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Mint to keep away the compost eaters?!  RSS feed

 
Nicole Alderman
pollinator
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Location: Pacific Northwest
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duck forest garden hugelkultur
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When we moved into out house 4.5 years ago, we started a compost bin. But, instead of ever making compost, we just ended up feeding the deer, bunnies, mice and who know's what else. Veggies and fruits would go in the pile...and then disappear or be found dropped half-way across the yard. We tried a plastic compost bin that someone gave us--it just got destroyed by whatever it was that wanted our food. So, we made our bin away from the house and figured we were feeding some local wildlife and keeping the nutrients out of a landfill. It wasn't the worst thing, but actually having compost for our garden would have been nice. And, this is how it was for years.

UNTIL, about five months ago my husband started drinking mint tea constantly for his Crohn's...like 3-4 tea bags per day. We, of course, put the tea bags in our compost and suddenly things stopped eating our compost! We're now actually making compost! And, we are apparently no longer feeding/luring critters, either.

I don't know if this will work for anyone else, or if it was just a random coincidence. But, maybe if you have critter problems with your compost, maybe plant a bunch of mint around it and it will help, or just harvest from your mint plant frequently and add it to your compost pile.

(Word of warning: Mint spreads. It likes to take over and never leave. If you plant mint by your compost, you might want a barrier, or put the mint in pots, or something...)
 
Casie Becker
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forest garden urban
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I wonder if the mint covered the smell of the other compost ingredients. Our compost is in such a high traffic area (literally buried in a walkway) that we never have critter issues, or I'd be tempted to experiment.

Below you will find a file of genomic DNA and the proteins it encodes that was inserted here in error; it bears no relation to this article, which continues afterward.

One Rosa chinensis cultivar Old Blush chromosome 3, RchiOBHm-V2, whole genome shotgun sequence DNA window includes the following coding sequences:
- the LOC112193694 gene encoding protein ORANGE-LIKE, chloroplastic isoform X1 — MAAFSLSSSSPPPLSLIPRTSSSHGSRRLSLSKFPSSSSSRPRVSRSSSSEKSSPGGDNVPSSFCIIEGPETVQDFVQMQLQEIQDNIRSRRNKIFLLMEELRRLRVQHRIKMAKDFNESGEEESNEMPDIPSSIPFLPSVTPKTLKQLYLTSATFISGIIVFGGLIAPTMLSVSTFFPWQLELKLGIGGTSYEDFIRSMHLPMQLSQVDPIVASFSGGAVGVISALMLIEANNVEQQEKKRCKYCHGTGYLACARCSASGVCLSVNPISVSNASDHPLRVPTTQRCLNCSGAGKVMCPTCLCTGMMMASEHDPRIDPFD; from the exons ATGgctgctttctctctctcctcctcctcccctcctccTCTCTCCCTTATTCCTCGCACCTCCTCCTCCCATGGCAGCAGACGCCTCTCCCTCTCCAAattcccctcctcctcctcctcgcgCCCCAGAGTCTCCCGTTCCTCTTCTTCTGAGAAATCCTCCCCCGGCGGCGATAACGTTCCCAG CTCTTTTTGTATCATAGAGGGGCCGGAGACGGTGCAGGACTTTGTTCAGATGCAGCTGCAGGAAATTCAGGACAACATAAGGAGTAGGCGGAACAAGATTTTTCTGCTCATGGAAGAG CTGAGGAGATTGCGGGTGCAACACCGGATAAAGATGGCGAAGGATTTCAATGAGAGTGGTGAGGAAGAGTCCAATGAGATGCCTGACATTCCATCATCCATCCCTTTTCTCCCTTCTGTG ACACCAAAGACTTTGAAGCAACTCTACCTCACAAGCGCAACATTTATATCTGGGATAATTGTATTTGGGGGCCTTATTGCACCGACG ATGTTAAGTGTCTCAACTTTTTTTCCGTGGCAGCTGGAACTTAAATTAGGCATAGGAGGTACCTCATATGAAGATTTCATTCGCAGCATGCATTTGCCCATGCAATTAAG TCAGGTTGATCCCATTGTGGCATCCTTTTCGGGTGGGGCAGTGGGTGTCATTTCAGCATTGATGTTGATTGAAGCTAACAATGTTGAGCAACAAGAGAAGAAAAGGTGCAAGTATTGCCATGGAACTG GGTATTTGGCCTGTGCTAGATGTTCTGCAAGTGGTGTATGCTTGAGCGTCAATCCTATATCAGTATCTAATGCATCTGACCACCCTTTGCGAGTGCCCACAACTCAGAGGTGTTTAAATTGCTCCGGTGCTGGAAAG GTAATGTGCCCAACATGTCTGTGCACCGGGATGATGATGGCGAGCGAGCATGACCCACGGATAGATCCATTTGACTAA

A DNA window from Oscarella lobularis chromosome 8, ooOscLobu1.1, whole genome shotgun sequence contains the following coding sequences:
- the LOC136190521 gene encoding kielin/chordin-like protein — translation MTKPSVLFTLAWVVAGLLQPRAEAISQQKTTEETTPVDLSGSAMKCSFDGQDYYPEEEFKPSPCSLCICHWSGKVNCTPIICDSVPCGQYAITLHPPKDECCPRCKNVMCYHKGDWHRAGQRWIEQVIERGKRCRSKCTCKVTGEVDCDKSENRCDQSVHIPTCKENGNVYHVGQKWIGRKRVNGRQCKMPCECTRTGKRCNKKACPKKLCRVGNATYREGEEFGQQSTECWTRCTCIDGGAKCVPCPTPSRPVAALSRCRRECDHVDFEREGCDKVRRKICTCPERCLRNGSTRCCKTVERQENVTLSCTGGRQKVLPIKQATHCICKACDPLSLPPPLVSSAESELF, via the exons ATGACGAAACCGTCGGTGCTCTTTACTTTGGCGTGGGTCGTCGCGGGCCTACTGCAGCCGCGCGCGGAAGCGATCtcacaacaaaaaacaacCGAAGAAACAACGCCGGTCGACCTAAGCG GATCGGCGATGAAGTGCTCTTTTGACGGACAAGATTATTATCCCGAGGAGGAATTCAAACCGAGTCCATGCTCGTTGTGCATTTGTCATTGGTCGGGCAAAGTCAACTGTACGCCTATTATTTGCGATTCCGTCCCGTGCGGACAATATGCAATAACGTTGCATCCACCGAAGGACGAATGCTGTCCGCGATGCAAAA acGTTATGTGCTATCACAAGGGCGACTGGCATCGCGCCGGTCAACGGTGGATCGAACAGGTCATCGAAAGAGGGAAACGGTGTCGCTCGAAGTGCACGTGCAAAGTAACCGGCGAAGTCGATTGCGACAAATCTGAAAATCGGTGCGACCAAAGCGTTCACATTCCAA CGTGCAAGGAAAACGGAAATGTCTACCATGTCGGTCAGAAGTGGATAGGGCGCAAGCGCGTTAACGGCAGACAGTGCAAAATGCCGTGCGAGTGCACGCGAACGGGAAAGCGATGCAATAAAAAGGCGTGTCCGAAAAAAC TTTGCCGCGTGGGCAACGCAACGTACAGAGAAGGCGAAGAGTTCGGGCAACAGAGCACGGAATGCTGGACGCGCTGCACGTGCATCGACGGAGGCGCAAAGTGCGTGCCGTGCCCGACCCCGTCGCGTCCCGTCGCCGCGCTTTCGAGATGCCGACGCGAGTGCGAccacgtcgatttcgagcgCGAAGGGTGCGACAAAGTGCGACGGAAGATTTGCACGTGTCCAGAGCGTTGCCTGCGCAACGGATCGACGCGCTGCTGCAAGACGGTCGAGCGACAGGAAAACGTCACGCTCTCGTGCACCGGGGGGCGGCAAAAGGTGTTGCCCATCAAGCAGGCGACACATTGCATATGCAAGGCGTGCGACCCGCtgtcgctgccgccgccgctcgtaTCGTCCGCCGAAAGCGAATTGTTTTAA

Anne Miller
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Location: USDA Zone 8a
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What kind of mint was the tea?  What animals do you see most that might have been foraging your compost?  Since they opened your containers it sounds like raccoons.

A few comments:  Deer do not like Mint [Mentha spp]

If you do not want to plant the invasive Mint: Lemon Balm [Melissa] does not spread by rhizomes but does make clumps so it is invasive but maybe more controllable.

Thanks for sharing.
 
Nicole Alderman
pollinator
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Location: Pacific Northwest
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duck forest garden hugelkultur
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I don't know if we have raccoons, but we have black bear, rabbits, deer, mice, and rats. We probably have other scavengers, too, I just haven't seen or heard about them.

As for the type of mint, it's peppermint.

I found it so interesting that the pile was established and whatever was eating it appeared to have stopped. So, it seems almost as if the mint not only masked the smell, but made the pile repugnant to whatever was nibbling on it! Now, granted, I live on five acres and there's a lot of other things for animals to eat, so the mint might not work as well for someone in a suburbs surrounded by hungry, desperate deer...
 
I agree. Here's the link: http://stoves2.com
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